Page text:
Ja 242 Sunakhajātaka
The Story about (the Gnawing) Dog (2s)
In the present the monks are talking about a dog who had been brought up near to their monastery, been sold and taken away, but quickly found his way back home. The Buddha told a similar story from the past of a dog who was tied on a leash, but bit through it when his new owners slept and made his escape.
The Bodhisatta = the wise man (paṇḍitapurisa),
the dog = the same in the past (sunakha).
Keywords: Skill, Familiarity, Animals.
“Foolish Dog.” This story the Teacher told while living in Jetavana, about a dog that used to be fed in the resting hall by the Ambala tower.
It is said that from a puppy this dog had been kept there and fed by some water-carriers. In course of time it grew up there to be a big dog. Once a
Seeing him, the monks guessed what had happened; and in the evening, when they were gathered in the Dhamma Hall, they began talking about it. “Friend, here’s the dog back again in our resting hall! How clever he must have been, to get rid of his chain! No sooner free, than back he ran!” The Teacher, entering, asked what they were all talking about as they sat together. They told him. He rejoined, “Monks, this is not the first time our dog was clever at getting rid of his chain; he was just the same before.” And he told them a story.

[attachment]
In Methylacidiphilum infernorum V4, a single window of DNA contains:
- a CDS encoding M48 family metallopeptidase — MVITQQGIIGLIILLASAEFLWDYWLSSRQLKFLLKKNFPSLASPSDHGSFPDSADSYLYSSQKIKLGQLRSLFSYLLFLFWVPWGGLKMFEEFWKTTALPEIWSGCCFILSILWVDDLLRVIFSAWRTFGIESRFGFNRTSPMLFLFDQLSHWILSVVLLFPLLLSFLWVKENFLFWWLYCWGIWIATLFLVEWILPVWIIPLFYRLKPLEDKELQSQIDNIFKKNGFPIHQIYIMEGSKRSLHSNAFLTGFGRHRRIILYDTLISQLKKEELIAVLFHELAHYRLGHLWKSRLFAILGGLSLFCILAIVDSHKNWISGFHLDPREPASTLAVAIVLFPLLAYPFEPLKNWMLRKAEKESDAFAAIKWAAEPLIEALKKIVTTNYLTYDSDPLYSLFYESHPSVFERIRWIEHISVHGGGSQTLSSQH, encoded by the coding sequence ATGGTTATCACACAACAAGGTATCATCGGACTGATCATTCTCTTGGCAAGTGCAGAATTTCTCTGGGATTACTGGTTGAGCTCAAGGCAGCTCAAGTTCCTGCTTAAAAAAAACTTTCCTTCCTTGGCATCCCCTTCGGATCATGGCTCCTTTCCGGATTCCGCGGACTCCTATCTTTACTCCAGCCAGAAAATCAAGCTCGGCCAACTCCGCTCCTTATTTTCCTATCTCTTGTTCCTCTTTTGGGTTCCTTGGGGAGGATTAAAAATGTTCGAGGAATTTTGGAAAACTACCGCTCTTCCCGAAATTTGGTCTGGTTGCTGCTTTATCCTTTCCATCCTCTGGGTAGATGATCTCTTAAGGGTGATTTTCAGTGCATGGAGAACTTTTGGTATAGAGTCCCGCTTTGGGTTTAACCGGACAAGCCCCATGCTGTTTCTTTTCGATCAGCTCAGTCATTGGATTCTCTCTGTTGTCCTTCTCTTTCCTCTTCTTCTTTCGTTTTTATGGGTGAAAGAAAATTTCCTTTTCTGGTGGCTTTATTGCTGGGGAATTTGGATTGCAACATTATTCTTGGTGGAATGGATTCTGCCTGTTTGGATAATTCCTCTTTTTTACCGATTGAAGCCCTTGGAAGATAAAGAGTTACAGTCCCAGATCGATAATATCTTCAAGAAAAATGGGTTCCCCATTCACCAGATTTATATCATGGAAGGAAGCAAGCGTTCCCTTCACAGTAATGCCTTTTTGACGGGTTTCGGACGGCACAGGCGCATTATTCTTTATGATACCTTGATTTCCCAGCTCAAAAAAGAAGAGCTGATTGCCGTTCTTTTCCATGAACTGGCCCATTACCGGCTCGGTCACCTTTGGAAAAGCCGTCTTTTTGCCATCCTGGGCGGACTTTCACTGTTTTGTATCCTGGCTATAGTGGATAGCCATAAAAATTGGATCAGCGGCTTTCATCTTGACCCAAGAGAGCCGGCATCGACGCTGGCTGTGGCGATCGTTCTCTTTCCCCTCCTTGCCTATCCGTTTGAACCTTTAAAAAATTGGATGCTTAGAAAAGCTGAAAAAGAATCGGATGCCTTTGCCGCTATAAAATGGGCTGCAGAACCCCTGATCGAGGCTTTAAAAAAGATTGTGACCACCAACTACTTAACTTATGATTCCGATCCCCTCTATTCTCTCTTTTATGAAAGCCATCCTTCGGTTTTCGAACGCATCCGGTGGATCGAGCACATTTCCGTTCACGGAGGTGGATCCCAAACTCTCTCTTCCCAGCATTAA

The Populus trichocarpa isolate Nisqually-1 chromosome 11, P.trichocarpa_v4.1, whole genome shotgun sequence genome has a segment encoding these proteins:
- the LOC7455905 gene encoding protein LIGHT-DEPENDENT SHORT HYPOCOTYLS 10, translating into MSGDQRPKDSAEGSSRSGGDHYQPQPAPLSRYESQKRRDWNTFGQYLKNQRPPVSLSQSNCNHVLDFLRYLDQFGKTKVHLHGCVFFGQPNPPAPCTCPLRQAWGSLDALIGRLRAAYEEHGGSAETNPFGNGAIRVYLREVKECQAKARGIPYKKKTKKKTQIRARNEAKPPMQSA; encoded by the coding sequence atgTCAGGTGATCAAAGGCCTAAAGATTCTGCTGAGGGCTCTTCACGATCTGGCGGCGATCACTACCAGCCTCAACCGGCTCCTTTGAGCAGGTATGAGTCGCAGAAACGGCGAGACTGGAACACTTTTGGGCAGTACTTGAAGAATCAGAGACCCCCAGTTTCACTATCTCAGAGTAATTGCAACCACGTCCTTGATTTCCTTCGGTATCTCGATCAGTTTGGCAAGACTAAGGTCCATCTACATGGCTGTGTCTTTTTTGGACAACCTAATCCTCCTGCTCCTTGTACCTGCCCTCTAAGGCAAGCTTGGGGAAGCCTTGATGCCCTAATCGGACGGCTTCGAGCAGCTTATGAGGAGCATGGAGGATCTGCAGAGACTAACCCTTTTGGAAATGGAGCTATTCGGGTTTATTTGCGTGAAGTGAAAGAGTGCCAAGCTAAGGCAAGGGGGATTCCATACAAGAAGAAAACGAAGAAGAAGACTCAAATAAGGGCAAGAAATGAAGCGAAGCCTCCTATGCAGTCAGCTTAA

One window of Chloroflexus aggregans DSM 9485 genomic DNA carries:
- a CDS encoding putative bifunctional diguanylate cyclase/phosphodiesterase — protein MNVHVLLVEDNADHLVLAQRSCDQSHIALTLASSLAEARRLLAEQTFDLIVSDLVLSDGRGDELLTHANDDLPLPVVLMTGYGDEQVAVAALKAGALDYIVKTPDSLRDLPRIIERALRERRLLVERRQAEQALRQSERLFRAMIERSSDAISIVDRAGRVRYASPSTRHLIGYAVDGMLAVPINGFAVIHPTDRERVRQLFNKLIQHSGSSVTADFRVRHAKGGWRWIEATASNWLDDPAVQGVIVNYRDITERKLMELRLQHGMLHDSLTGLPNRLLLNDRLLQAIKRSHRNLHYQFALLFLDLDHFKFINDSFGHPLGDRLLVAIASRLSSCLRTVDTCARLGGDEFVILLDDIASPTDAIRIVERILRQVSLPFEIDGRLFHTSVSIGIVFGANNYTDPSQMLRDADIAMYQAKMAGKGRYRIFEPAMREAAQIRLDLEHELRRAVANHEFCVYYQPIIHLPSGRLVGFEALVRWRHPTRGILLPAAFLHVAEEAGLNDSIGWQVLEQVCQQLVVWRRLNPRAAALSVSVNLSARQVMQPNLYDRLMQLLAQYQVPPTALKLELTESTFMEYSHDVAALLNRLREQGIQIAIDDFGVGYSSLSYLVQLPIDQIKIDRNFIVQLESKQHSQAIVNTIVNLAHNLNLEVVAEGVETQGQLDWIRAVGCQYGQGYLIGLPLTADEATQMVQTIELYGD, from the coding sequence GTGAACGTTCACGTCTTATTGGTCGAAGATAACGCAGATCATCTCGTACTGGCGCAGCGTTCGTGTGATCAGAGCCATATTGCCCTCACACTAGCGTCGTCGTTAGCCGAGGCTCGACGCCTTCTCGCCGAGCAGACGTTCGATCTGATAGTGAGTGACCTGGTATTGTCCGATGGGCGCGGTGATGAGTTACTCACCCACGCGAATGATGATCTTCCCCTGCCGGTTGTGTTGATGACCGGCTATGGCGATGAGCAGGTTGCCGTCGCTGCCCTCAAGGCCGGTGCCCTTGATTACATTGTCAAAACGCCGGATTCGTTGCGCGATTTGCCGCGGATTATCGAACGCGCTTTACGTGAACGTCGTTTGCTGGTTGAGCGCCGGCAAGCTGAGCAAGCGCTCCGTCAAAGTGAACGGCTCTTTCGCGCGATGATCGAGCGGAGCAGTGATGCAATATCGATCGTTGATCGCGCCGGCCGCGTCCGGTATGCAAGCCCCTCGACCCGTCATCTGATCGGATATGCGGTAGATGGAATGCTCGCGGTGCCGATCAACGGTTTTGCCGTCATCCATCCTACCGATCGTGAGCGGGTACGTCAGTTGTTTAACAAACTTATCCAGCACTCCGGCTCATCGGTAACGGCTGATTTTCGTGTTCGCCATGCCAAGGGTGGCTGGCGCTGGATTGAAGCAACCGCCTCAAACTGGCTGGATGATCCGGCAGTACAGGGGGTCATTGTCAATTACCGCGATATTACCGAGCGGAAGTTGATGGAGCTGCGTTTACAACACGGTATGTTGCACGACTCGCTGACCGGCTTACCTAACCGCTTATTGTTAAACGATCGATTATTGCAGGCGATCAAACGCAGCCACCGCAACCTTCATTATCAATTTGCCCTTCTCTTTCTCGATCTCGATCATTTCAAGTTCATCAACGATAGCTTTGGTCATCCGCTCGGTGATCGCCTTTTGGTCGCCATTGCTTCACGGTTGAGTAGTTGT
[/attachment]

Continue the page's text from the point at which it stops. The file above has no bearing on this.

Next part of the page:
In the past, when Brahmadatta was king of Benares, the Bodhisatta was born in a rich family of the kingdom of Kāsi; and when he grew up, he set up a house of his own. There was a man in Benares who had a dog which had been fed on rice till it grew fat.
1. “Foolish dog! Why don’t you bite
Through that strap that holds you tight?
In a trice you would be free,
Scampering off merrily!”
On hearing this verse, the dog uttered the second:
2. “Resolute – determined, I
Wait my opportunity:
Careful watch and ward I keep
Till the people are asleep.”
So spake he; and when the company were asleep, he gnawed through the strap, and returned to his master’s house in great glee.
When this discourse was ended, the Teacher identified the Jātaka, “The dogs are the same, and I was the wise man.”
last updated: November 2021